TJ Web regularly conducts business in California. Every transaction with TJ Web is consummated in California. Footnote Every member, as part of their membership contract is required to submit to California jurisdiction and venue. TJ Webs’s own statement, indicates that web obtains their pornographic materials that they resell, from California residents. Footnote TJ Web authorized sales agent is Paycomm.net, a California Corporation. Footnote By its failure to show the income received from California sources, compared others sources, is a tacit admission that a significant amount of its income is derived from California.

 

C. California May Exercise Specific Jurisdiction Over Those Who Intentionally Direct Email Advertising To California Residents.

 

Even if this Court declines to exercise general jurisdiction over Defendants, "specific jurisdiction may exist over a defendant who has no physical presence in the forum state." (Edias Software, supra, 947 F. Supp. At 417 (citing Burger King, supra, 471 U.S. at 476).)

The Ninth Circuit has a three part test for determining whether jurisdiction is reasonable:

 

(1) The non-resident defendant must do some act or consummate some transaction with the forum or perform some act by which he purposefully avails himself of the privilege of conducting activities in the forum, thereby invoking the benefits and protection of its laws. (2) The claim must be one which arises out of or results from the defendant's forum related activity. (3) Exercise of jurisdiction must be reasonable. (Data Disc, supra, 557 F.2d at 1287; see also Cornelison v. Chaney, 16 Cal.3d 143, 148 (1976).)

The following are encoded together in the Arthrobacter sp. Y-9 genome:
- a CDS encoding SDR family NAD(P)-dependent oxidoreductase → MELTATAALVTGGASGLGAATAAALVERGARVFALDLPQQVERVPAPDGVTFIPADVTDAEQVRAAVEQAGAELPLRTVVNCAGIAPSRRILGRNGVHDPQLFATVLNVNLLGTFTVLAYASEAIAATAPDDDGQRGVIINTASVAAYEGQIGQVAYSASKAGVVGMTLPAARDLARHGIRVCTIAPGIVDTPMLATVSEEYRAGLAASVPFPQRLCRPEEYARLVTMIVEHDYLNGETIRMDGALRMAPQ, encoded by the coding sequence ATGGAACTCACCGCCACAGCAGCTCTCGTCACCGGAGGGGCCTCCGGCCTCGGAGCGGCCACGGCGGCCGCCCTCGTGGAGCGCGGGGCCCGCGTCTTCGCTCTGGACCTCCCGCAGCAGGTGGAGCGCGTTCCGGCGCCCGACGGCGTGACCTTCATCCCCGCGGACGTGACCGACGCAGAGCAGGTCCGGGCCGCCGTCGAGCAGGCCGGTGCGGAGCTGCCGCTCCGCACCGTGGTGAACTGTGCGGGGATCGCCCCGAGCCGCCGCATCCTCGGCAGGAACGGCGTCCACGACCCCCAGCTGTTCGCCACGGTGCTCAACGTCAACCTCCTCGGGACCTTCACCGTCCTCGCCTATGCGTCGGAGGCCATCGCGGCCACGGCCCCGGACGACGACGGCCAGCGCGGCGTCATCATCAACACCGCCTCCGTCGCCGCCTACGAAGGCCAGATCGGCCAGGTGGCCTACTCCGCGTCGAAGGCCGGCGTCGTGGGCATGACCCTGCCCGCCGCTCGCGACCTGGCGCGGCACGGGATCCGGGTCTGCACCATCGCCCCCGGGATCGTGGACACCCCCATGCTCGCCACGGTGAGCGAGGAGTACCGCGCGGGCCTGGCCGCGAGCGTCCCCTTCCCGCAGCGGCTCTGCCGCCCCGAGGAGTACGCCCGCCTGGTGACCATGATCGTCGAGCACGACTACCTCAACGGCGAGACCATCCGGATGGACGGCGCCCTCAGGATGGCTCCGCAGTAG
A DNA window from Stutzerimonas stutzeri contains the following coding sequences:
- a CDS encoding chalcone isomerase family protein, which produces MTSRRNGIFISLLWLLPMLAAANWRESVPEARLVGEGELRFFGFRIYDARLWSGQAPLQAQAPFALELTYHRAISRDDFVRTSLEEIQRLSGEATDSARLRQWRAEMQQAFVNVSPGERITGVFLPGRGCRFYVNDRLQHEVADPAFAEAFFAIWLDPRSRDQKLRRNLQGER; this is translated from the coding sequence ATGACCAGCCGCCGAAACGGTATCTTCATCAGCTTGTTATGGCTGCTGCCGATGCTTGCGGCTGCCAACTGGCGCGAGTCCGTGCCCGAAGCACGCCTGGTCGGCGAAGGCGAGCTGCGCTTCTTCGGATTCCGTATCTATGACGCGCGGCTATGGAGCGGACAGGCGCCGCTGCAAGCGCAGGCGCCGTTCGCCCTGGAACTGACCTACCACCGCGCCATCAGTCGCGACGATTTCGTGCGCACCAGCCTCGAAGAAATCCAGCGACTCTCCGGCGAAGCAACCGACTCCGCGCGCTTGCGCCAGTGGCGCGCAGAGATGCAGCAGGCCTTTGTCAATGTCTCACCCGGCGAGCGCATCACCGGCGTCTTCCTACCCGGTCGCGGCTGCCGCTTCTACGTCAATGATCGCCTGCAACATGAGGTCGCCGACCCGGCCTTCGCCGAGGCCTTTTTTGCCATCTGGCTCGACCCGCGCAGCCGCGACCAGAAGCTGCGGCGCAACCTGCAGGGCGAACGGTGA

The first requirement, that of purposeful availment, is the most critical. (Cybersell v. Cybersell, 139 F.3d 414, 416-417 (9th Cir. 1997).) "The purposeful availment requirement ensures that a nonresident defendant will not be haled into court based upon 'random, fortuitous or attenuated' contacts with the forum state." (Panavision International, L.P. v. Toepen,141 F.3d 1316, 1320 (9th Cir. 1998) (quoting Burger King, supra, 471 U.S. at 475).) Defendant have purposefully availed themselves of the benefits of California by directing misleading commercial solicitations at California residents in the hope of pecuniary gain.

 

      Defendant sent at least 120 unlawful email advertising through equipment located within California to a California resident. TJ Web should not now be rendered immune by the implied claim that they have not exacted sufficient economic benefit from the forum to make it worth their while to defend a lawsuit alleging harm that resulted from Defendant’s unlawful activities. TJ Web’s own attorney admitted that at least some of these emails advertised its web site.

 

D. Plaintiff's Cause of Action Arises From Defendant’s Contacts With This Forum

      Email "does not differ substantially from other recognizable forms of communication, such as traditional mail or phone calls.” (Edias Software, supra, at 418.) California courts have found jurisdiction where there has been only a handful of email messages. (See, e.g., Hall v. Laronde, 56 Cal.App. 4th 1342 (1997).) In this case, Defendants sent, either directly or through their agent, at least 120 email messages to Plaintiff. But for Defendant’s transmission spam to him, Plaintiff would not have suffered injury in California.

 

E. Defendants Failed to Meet Its Burden Of Showing of Unreasonableness of this Jurisdiction

      Where a defendant has purposefully availed itself of the forum state, and the cause of action arises from the Defendant's contacts with the forum state, an inference of reasonableness arises. (Verizon, supra, 203 F.Supp.2d at 621 (quoting Compuserve, 89F.3d at 1268).) To avoid jurisdiction, a defendant must show compelling evidence. The court "should not weigh the controverting assertions of the party seeking dismissal because to do so would allow Defendants to 'avoid personal jurisdiction simply by filing an affidavit denying all jurisdictional facts.' " (Verizon, supra, 203 F.Supp.2d at 609 (quoting Compuserve, 89 F. 3d at 1262).) Defendant knew that they were causing harm in this jurisdiction, but failed to stop. Defendant requires each and every subscriber to its web sites to submit to California jurisdiction and venue. Defendant cannot now claim that this venue is unreasonable to adjudicate the harm it has caused.